68000 Assembly programming for the Sharp x68000 (x68k)

The X68000 is the Japanese exclusive PC type computer... with hardware virtually identical to the Capcom CPS hardware, it has great arcade ports, to the extent that many arcade games were developed on it!

Released in 1987, it had hardware sprites and FM sound long before the IBM PC, however it's DOS-like Human68k is easy for someone used to the PC to pick up.

The X6800 is instantly recognizable by it's 'Twin Tower' (Manhattan) design, unfortunately, its continuing popularity means it's expensive to buy, and it's power supply is prone to failure... it also needs a special keyboard and mouse - and cannot use PS2, which adds to the cost of ownership... it can however use MSX joypads!
Lets take a look at the X68000 specs!


x68000 base model
Cpu 10mhz
Ram 1MB
Vram 1MB
Resolution 768x512... 512x512... 256,256
Bitmap planes 4 @ 512x512 16 color
Max Sprites 128 sprites 16 color  (16x16 px 32 per line)
Sound chip FM (YM2151) + ADPCM

ChibiAkumas Tutorials

    Lesson P1 - Bitmap Functions on the X68000

Lesson P7 - Joystick Reading on the X68000

Lesson P13 - Palette definitions on the X68000

Lesson P18 - Sound on the X68000

Lesson P24 - Hardware Sprites on the X68000

GamesX - Great source of English x68000 info
X68000 technical data book - It's in Japanese, but I've needed it many times in my programming, so what can you do?
YM2151 details - Full details on the X68000 FM sound Chip

The Xfile format
Executable files on the X68000 are in 'Xfile' format...

Vasm's linker cannot make this file, so we'll hhave to build it ourselves, fortunately it's easy to create a simple xfile

we just need to add 64 bytes to the start of our program code, &4855 ("HU" in ascii) at byte &00 and a 32 bit length in BIG ENDIAN at byte 12

it sounds strage, but our code is considered the 'Text segment'... we don't really need the other segments for our hello world type example.

The Data segment follows the code in the text segment, it's start is denoted by the '.data' command in our asm code

After our 'Data Segment' there is a 'Relocation Table'... because we don't know where our program will end up in memory, if we try to load the address of part of the data we have, we don't know where it will be...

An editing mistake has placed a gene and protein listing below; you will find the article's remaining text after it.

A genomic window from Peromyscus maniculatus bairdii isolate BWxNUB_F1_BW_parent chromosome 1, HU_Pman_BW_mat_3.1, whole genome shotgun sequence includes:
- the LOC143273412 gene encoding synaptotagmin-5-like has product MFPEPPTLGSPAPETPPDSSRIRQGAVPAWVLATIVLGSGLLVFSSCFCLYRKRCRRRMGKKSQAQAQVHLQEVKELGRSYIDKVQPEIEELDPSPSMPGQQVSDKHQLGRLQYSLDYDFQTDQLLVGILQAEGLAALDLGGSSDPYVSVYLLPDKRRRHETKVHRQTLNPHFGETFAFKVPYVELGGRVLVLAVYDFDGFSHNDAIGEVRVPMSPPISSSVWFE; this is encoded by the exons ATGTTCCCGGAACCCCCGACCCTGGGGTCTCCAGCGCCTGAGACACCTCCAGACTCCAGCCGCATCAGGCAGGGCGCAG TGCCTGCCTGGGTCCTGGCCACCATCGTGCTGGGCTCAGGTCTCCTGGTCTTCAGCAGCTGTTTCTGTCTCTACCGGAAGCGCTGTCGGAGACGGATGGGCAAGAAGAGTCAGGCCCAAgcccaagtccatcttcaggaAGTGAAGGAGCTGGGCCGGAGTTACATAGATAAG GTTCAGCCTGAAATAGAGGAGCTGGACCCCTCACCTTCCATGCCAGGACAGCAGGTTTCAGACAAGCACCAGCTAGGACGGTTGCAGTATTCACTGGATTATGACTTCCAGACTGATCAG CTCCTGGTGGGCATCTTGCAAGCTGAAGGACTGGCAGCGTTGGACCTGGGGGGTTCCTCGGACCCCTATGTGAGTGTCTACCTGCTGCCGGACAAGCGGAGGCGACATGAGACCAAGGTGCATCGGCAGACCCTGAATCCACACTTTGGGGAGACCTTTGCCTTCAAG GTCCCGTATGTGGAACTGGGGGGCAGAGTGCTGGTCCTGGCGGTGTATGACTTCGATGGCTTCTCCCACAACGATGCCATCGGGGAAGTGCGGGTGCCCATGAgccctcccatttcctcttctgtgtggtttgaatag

If we use LEA (Load effective address) then we will get the correct address, however if we do not use this command, then the address our command uses will need to be corrected by the operating system, and this is what the Address relocation table does... it stores all the addresses of the code that need to be fixed with the correct address of the data as it appears after the xfile is loaded

The Symbol table is our debugging infomation, it stores the addresses of the labels in our code - we don't need it if we just want to run a program

the latest builds of VASM (since 1.8e) can output directly to XFIle with the -Fxfile switch
addr bytes value notes
$000000 2 $4855 Xfile id
$000002 2 $0000 Reserved area
$000004 4 Base Addr Linker's Base address
$000008 4 Start addr Start address from Base addr
$00000C 4 Text size Text segment size
$000010 4 Data Size Data segment size
$000014 4 Heap Size BSS+Stack
$000018 4 RelocTblSz Address Relocation Table size
$00001C 4 SymbTblSz Symbol table size
$000020 32 $00 Reserved area
$000040 TextSz
Text Segment
Offset1 DataSz
Data Segment
Offset2 RelocTblSz
Address Relocation Table
Offset3 SymbTblSz
Symbol Table


The Xfile format - broken down
We're going to use the official x68000 assembler (on an emulator) to compile an ASM file, and see the result in the binary Xfile...

The example to the right doesn't really do anything, it's just got some different contents, which should be easy to see in the resulting output.

There is a code (text) segment, a data segment, and some symbols

We'll compile it with AS, and look what happens!
The Assembler will produce this output if we use the -p option to output the listing... we've also included -d to tell it to output the symbols to the binary file.
Once we've used LK to convert the object file to a X file, we can see the result.

The binary file is shown to the right, we can see the following sections...
The Header is at the start of the file
The Code (text) segment - it's size can be seen in the header
The Data segment - it's size is also in the header
The Symbol table - it's size is also in the header.